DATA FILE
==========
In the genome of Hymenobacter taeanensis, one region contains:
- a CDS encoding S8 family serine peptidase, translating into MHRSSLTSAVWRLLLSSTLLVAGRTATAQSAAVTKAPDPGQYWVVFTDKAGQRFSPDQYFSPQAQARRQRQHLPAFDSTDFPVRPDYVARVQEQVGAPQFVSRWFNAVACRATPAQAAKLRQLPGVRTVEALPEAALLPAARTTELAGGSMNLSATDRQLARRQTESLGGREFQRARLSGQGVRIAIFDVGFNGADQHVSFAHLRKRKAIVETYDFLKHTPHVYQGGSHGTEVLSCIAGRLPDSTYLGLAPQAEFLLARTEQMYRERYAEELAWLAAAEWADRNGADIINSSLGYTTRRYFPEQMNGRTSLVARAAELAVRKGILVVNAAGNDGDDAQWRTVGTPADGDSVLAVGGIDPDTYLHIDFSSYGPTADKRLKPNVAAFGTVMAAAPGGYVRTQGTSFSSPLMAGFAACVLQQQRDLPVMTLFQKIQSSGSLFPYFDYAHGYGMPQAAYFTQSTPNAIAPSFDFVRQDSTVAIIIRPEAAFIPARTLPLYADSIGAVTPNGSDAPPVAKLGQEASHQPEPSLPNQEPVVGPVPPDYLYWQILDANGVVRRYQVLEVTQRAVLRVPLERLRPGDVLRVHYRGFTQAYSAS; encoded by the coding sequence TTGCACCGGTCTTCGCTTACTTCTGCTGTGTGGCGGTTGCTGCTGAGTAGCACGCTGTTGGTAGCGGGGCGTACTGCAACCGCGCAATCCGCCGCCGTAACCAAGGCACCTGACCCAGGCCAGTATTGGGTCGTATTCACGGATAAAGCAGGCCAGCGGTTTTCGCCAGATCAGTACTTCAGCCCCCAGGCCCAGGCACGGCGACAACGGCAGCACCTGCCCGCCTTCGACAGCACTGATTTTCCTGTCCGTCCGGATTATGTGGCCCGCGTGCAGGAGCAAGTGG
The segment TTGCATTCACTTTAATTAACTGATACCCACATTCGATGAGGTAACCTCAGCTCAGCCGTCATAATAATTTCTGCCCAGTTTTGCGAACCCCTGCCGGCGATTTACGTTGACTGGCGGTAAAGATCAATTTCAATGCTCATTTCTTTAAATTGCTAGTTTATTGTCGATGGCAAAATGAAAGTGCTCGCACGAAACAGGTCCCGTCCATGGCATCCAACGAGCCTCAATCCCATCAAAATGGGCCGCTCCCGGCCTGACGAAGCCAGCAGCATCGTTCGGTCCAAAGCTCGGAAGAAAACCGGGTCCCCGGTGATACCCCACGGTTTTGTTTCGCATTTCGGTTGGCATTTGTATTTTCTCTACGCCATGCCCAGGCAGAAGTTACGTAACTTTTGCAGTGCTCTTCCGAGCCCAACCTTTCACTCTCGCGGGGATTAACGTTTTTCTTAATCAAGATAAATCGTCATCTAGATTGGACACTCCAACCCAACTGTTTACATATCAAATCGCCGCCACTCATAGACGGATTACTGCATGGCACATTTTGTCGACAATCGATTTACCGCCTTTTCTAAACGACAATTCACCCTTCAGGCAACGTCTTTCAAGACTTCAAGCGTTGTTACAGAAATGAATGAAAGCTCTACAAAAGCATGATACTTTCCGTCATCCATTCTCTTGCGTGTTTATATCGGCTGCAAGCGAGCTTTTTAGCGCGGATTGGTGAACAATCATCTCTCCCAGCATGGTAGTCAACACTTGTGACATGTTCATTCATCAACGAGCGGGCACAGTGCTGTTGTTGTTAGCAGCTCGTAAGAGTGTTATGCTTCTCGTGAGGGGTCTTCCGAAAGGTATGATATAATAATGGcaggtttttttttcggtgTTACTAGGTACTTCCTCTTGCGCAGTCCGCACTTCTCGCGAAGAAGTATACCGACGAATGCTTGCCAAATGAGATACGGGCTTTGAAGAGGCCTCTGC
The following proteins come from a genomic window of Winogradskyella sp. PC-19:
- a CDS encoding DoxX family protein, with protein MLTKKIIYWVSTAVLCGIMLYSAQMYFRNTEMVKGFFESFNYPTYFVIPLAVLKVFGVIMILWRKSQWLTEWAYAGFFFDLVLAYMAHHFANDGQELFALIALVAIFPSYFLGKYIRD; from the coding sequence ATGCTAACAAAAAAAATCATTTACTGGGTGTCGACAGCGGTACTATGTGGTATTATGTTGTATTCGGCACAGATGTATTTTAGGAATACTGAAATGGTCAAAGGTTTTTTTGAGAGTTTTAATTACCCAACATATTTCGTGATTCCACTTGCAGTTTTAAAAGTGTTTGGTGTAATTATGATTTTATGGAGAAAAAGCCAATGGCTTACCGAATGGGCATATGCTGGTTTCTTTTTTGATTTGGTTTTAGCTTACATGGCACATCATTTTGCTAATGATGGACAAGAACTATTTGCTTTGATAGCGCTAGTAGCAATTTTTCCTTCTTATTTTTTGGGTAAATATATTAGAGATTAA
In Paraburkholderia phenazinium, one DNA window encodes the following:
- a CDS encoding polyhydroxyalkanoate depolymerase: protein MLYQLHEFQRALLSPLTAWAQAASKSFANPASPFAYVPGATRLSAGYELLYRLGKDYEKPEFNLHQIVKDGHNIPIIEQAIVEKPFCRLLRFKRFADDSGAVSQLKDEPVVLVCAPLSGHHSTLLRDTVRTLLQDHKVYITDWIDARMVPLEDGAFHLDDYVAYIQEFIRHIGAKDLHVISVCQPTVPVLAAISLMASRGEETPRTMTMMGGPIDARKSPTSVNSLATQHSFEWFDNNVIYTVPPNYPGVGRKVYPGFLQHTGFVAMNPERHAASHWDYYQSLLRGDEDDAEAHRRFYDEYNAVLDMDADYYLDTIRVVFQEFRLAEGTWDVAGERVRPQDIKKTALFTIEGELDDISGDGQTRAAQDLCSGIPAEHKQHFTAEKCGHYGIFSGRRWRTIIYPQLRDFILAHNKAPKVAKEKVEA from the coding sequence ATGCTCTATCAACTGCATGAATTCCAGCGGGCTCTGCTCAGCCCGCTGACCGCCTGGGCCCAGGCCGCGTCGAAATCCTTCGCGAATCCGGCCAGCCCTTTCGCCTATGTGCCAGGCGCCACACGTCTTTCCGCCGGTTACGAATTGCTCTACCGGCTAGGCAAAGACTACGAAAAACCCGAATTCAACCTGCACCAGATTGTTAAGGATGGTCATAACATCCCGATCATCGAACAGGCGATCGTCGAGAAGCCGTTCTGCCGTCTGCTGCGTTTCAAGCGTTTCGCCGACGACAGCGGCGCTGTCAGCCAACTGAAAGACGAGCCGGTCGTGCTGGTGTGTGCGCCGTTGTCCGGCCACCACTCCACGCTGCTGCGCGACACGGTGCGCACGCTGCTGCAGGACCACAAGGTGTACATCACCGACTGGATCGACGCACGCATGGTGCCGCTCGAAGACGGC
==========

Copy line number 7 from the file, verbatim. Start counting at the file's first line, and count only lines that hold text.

- a CDS encoding polyhydroxyalkanoate depolymerase: protein MLYQLHEFQRALLSPLTAWAQAASKSFANPASPFAYVPGATRLSAGYELLYRLGKDYEKPEFNLHQIVKDGHNIPIIEQAIVEKPFCRLLRFKRFADDSGAVSQLKDEPVVLVCAPLSGHHSTLLRDTVRTLLQDHKVYITDWIDARMVPLEDGAFHLDDYVAYIQEFIRHIGAKDLHVISVCQPTVPVLAAISLMASRGEETPRTMTMMGGPIDARKSPTSVNSLATQHSFEWFDNNVIYTVPPNYPGVGRKVYPGFLQHTGFVAMNPERHAASHWDYYQSLLRGDEDDAEAHRRFYDEYNAVLDMDADYYLDTIRVVFQEFRLAEGTWDVAGERVRPQDIKKTALFTIEGELDDISGDGQTRAAQDLCSGIPAEHKQHFTAEKCGHYGIFSGRRWRTIIYPQLRDFILAHNKAPKVAKEKVEA from the coding sequence ATGCTCTATCAACTGCATGAATTCCAGCGGGCTCTGCTCAGCCCGCTGACCGCCTGGGCCCAGGCCGCGTCGAAATCCTTCGCGAATCCGGCCAGCCCTTTCGCCTATGTGCCAGGCGCCACACGTCTTTCCGCCGGTTACGAATTGCTCTACCGGCTAGGCAAAGACTACGAAAAACCCGAATTCAACCTGCACCAGATTGTTAAGGATGGTCATAACATCCCGATCATCGAACAGGCGATCGTCGAGAAGCCGTTCTGCCGTCTGCTGCGTTTCAAGCGTTTCGCCGACGACAGCGGCGCTGTCAGCCAACTGAAAGACGAGCCGGTCGTGCTGGTGTGTGCGCCGTTGTCCGGCCACCACTCCACGCTGCTGCGCGACACGGTGCGCACGCTGCTGCAGGACCACAAGGTGTACATCACCGACTGGATCGACGCACGCATGGTGCCGCTCGAAGACGGC